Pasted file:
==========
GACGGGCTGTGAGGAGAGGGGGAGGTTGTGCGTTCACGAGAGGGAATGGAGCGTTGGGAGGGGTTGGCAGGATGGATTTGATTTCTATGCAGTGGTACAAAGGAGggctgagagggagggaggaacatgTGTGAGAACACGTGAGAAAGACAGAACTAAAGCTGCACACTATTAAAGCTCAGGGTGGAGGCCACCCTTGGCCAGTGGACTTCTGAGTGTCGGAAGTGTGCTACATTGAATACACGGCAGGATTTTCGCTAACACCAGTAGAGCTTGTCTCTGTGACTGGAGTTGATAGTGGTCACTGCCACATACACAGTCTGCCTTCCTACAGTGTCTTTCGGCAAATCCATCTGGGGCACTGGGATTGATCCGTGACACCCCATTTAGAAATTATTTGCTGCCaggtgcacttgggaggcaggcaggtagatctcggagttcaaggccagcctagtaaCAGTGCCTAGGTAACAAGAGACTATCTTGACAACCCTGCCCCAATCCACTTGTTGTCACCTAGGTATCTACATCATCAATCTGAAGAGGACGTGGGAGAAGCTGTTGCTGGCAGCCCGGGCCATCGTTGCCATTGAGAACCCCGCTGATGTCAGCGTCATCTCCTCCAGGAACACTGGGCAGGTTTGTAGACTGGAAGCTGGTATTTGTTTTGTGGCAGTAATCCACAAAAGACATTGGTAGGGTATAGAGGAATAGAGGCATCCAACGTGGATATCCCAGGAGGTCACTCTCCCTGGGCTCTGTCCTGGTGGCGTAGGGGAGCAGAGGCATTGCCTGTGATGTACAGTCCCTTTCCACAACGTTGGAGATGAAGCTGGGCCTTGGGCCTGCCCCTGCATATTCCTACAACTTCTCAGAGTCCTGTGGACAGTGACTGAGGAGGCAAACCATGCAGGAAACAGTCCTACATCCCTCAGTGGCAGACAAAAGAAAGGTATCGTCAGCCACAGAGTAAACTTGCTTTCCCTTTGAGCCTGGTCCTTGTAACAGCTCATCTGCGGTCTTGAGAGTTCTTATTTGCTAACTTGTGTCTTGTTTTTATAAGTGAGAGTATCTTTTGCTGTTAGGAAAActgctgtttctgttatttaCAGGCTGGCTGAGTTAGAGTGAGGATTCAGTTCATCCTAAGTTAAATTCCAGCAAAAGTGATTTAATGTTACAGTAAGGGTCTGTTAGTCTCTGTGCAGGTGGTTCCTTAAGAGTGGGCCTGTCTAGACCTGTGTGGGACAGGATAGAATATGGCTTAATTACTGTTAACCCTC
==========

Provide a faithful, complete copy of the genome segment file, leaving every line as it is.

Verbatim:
GACGGGCTGTGAGGAGAGGGGGAGGTTGTGCGTTCACGAGAGGGAATGGAGCGTTGGGAGGGGTTGGCAGGATGGATTTGATTTCTATGCAGTGGTACAAAGGAGggctgagagggagggaggaacatgTGTGAGAACACGTGAGAAAGACAGAACTAAAGCTGCACACTATTAAAGCTCAGGGTGGAGGCCACCCTTGGCCAGTGGACTTCTGAGTGTCGGAAGTGTGCTACATTGAATACACGGCAGGATTTTCGCTAACACCAGTAGAGCTTGTCTCTGTGACTGGAGTTGATAGTGGTCACTGCCACATACACAGTCTGCCTTCCTACAGTGTCTTTCGGCAAATCCATCTGGGGCACTGGGATTGATCCGTGACACCCCATTTAGAAATTATTTGCTGCCaggtgcacttgggaggcaggcaggtagatctcggagttcaaggccagcctagtaaCAGTGCCTAGGTAACAAGAGACTATCTTGACAACCCTGCCCCAATCCACTTGTTGTCACCTAGGTATCTACATCATCAATCTGAAGAGGACGTGGGAGAAGCTGTTGCTGGCAGCCCGGGCCATCGTTGCCATTGAGAACCCCGCTGATGTCAGCGTCATCTCCTCCAGGAACACTGGGCAGGTTTGTAGACTGGAAGCTGGTATTTGTTTTGTGGCAGTAATCCACAAAAGACATTGGTAGGGTATAGAGGAATAGAGGCATCCAACGTGGATATCCCAGGAGGTCACTCTCCCTGGGCTCTGTCCTGGTGGCGTAGGGGAGCAGAGGCATTGCCTGTGATGTACAGTCCCTTTCCACAACGTTGGAGATGAAGCTGGGCCTTGGGCCTGCCCCTGCATATTCCTACAACTTCTCAGAGTCCTGTGGACAGTGACTGAGGAGGCAAACCATGCAGGAAACAGTCCTACATCCCTCAGTGGCAGACAAAAGAAAGGTATCGTCAGCCACAGAGTAAACTTGCTTTCCCTTTGAGCCTGGTCCTTGTAACAGCTCATCTGCGGTCTTGAGAGTTCTTATTTGCTAACTTGTGTCTTGTTTTTATAAGTGAGAGTATCTTTTGCTGTTAGGAAAActgctgtttctgttatttaCAGGCTGGCTGAGTTAGAGTGAGGATTCAGTTCATCCTAAGTTAAATTCCAGCAAAAGTGATTTAATGTTACAGTAAGGGTCTGTTAGTCTCTGTGCAGGTGGTTCCTTAAGAGTGGGCCTGTCTAGACCTGTGTGGGACAGGATAGAATATGGCTTAATTACTGTTAACCCTC